On the day after the horrific events surrounding this year‘s Boston Marathon finally found some closure, two local college productions resumed their schedules for the musical version of “Two Gentlemen of Verona” and the Mozart opera “La Clemenza di Tito” (both memorable, as is often the case in our culturally blessed city). Attendance at both necessitated a walk past one crime scene, Boylston Street, and its memorial to those killed and injured. Nearby, two women and a little girl held signs reading “Free Hugs”, a simple but moving response to the tragedy. Not to sound too maudlin, but one was reminded of how therapeutic theatre can be. Yet another reminder, blocks from a related crime scene in Watertown, occurred at the opening of New Rep’s production of Peter Shaffer’s 1979 play “Amadeus”, (Mozart’s middle name “Theophilus” translated into the Latin form he preferred, meaning “God’s love”), a work that celebrates the human and the divine in the process of creation. The final work of this stellar season, it became part of a larger transition to normalcy and much needed healing.
The original New York production, substantially rewritten after its London premiere, was the winner of no fewer than seven Tony Awards including Best Play. The 1984 film version won eight Academy Awards as well as a place in the American Film Institute’s list of the best hundred films ever made. With such a pedigree, the story of the renowned composer Wolfgang Amadeus Mozart (here well played by Tim Spears as a boorish prodigy) and his nemesis Antonio Salieri (masterfully played by Benjamin Evett), an inferior composer, was a brilliant choice for the company and its Artistic Director Jim Petosa, who directs this version impeccably. This work by Shaffer (also known for “Equus” and “Royal Hunt of the Sun”) is a highly literate, witty and amusing near masterpiece. Its final version made Salieri less of an observer and more at the center of his rival’s ruin. As those who have seen the play or film will recall, the action takes place in Vienna in 1823, with flashbacks to the decade 1781-1791. It concerns the efforts of a hapless Mozart to obtain more gainful employment in a number of official openings, most of which are sabotaged behind his back by the jealous Salieri. The intrigues perpetrated by Salieri grow more and more vicious and dangerous. Even the debuts of some of Mozart’s greatest works (“The Abduction from the Seraglio”, “The Marriage of Figaro”, “Don Giovanni” and most of all “The Magic Flute”) weren’t enough to gain him his elusive fortune, given Salieri’s tactics, part of his “war with God and His preferred Creature, Mozart…in the waging of which, of course, the Creature had to be destroyed”. Shaffer shows how Mozart’s view of his father Leopold evolved from the accusing figure of the Commendatore in “Don Giovanni” to the more loving, embracing Sarastro of “Magic Flute”, all the while ignorant of the assassin in his midst. Salieri’s final blow is convincing Mozart to betray the Masonic Order’s most secret rituals. While this is Shaffer’s fictionalized version, it provides great opportunities for displaying acting chops.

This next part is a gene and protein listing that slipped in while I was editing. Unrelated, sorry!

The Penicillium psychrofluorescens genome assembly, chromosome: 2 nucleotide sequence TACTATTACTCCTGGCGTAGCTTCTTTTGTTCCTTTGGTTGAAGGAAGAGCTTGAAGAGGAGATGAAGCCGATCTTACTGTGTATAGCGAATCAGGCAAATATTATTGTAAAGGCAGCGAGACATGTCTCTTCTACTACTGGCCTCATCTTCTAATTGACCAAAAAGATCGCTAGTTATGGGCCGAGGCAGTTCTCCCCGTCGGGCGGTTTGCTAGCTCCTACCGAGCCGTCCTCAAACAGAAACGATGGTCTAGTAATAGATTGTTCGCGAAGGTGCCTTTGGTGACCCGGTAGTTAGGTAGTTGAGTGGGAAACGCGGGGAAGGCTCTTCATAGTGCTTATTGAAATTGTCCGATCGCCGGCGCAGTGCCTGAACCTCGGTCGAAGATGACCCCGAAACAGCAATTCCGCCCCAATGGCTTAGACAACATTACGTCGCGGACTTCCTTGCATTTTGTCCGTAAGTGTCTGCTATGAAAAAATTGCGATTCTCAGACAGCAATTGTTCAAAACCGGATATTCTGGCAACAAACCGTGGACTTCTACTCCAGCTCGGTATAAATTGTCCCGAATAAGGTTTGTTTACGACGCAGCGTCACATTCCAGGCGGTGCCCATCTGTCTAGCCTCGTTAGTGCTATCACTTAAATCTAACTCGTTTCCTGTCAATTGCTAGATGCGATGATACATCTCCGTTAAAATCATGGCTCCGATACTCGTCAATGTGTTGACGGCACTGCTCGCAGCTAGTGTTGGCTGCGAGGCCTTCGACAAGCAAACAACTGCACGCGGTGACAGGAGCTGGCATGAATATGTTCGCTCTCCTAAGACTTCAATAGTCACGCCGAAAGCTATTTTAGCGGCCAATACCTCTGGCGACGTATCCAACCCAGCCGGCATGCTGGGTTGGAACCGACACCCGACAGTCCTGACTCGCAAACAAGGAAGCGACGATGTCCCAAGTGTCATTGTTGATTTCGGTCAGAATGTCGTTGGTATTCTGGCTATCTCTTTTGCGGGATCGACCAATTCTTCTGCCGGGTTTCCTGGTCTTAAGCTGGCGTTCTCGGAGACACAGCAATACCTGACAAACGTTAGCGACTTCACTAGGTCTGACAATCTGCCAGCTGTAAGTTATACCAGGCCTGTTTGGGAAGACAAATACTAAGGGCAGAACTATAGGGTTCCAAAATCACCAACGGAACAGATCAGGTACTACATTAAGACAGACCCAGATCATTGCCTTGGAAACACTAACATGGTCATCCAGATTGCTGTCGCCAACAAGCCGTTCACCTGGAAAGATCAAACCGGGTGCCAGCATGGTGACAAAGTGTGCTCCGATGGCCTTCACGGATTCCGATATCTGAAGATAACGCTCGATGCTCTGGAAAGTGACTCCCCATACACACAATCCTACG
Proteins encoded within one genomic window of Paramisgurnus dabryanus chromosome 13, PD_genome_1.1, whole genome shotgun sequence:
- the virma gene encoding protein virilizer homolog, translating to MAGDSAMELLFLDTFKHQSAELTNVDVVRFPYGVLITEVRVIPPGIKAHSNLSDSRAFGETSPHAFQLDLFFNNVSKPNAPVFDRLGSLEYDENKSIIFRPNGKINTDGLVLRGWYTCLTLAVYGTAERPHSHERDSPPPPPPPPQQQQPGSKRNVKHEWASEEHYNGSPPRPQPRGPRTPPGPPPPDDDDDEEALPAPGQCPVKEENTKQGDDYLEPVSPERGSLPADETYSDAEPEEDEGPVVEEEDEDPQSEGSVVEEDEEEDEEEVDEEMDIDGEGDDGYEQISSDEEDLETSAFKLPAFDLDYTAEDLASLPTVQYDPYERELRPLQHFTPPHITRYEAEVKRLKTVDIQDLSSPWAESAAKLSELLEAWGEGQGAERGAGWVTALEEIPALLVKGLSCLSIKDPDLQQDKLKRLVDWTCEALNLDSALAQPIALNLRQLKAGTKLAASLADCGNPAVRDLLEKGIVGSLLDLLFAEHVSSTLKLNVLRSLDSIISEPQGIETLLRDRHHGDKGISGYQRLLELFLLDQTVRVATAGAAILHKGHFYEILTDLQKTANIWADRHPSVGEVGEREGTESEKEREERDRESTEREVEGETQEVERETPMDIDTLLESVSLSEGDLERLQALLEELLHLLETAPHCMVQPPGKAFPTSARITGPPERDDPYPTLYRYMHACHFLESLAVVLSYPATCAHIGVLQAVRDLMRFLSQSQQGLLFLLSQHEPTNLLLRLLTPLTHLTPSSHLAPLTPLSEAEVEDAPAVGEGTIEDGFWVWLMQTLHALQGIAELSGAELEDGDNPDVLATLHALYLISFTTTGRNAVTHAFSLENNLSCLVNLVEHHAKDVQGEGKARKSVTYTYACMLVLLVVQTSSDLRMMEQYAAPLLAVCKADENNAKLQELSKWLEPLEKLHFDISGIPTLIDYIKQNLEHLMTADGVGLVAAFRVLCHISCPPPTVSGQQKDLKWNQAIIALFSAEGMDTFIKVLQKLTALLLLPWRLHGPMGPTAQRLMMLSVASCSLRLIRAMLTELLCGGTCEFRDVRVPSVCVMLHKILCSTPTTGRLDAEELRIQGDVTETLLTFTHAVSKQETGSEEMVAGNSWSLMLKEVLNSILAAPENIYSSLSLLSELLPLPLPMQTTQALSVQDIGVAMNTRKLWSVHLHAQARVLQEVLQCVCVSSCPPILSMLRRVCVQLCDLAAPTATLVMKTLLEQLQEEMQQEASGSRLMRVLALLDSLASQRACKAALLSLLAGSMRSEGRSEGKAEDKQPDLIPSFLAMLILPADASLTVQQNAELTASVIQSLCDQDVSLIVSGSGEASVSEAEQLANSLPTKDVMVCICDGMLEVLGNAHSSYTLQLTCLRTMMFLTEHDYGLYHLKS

Salieri’s machinations involve Mozart’s wife Constanze Weber (McCaela Donovan, delectably complex), Count von Strack, Groom of the Imperial Chamber (Paul D. Farwell), the Kapellmesiter Bonno (Mark Soucy), Emperor Joseph II (Russell Garrett), Baron van Swieten, Prefect of the Imperial Library (Evan Sanderson), Count Orsini-Rosenberg, Director of the Imperial Opera (Jeffries Thaiss), Teresa Salieri (Emily Culver), Katherina (Esme Allen), the Cook (John Geoffrion), Salieri’s Valet (Nathaniel Gundy), the “Venticelli”, a gossipy Greek chorus (Michael Kaye and Paula Langton), and Gabriel Rodriguez (Ensemble). This large cast of fifteen is uniformly wonderful, especially Evett as the scheming anti-hero, in a performance that would exhaust a thesaurus of positive adjectives; it’s the role of a lifetime, and he is amazingly, breathtakingly flawless. The technical credits are up to New Rep’s estimable standards, from the strikingly beautiful Scenic Design by Cristina Todesco, to the beautiful Costume Design by Frances Nelson McSherry, to the intricate Lighting Design by Mary Ellen Stebbins and the impressive Sound Design by David Remedios. It’s a triumphal voyage with Petosa at the helm.
Salieri, at first seemingly triumphant in achieving his immediate goals, realizes his own fame is an embalmment for work he himself considers absolutely worthless, his sentence being “thirty years of being called ‘distinguished’ by people incapable of distinguishing”. While he stated early in life that it was “only through hearing music that I know God exists; only through writing music that I could worship”, his envy drove him to destroy a far superior creation. Yet even he sees the tragic in his triumph, realizing it is short-lived, that “Mozart’s music sounds louder and louder through the world, and mine faded completely, till no one played it at all”, moaning that he “must survive to see myself become extinct”. His unforgiving rage is directed against the God who, in total unfairness, created him mediocre. In the end, he confronts the audience: “Mediocrities everywhere now and to come: I absolve you all! Amen”. Whether or not you require absolution, you should make a pilgrimage to this wonderful resurrection of a marvelous play, if only for its power to transport theatergoers to a higher plane. In a year that began with the terrific “Kite Runner”, this is the perfect bookend to a very satisfying season. This production is so divine, it borders on the infallible.